Polish spaces provide a useful framework for doing measure theory. As with any topological space, we can take a Polish space and regard it as a measurable space with its sigma-algebra of Borel sets. Then, there is a very nice classification of Polish spaces up to measurable bijection: there is one for each countable cardinality, one whose cardinality is that of the continuum, and no others.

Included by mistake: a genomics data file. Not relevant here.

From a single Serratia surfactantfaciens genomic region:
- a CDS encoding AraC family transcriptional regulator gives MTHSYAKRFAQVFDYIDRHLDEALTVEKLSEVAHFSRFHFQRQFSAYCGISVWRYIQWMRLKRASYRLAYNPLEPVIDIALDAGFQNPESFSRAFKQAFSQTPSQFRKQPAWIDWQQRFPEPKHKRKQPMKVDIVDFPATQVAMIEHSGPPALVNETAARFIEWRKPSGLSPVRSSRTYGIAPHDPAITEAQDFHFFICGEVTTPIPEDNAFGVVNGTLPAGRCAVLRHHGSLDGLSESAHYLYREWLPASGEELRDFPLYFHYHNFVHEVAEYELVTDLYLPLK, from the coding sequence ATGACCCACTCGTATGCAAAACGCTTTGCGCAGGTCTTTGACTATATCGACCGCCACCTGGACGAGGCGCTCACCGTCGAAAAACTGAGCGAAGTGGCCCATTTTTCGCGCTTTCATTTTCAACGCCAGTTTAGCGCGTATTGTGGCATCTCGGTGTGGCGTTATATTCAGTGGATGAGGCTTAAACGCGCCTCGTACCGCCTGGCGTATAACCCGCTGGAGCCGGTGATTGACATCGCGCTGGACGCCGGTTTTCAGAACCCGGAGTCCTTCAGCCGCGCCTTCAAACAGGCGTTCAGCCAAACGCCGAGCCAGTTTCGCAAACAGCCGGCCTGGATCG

Why are Polish spaces ‘not very big’? In other words, why are there none with cardinality exceeding the continuum? As with any separable metric space, it’s because any Polish space has a countable dense subset and you can write any point as a limit of a sequence of points in this subset. So, you only need a sequence of integers to specify any point in a Polish space.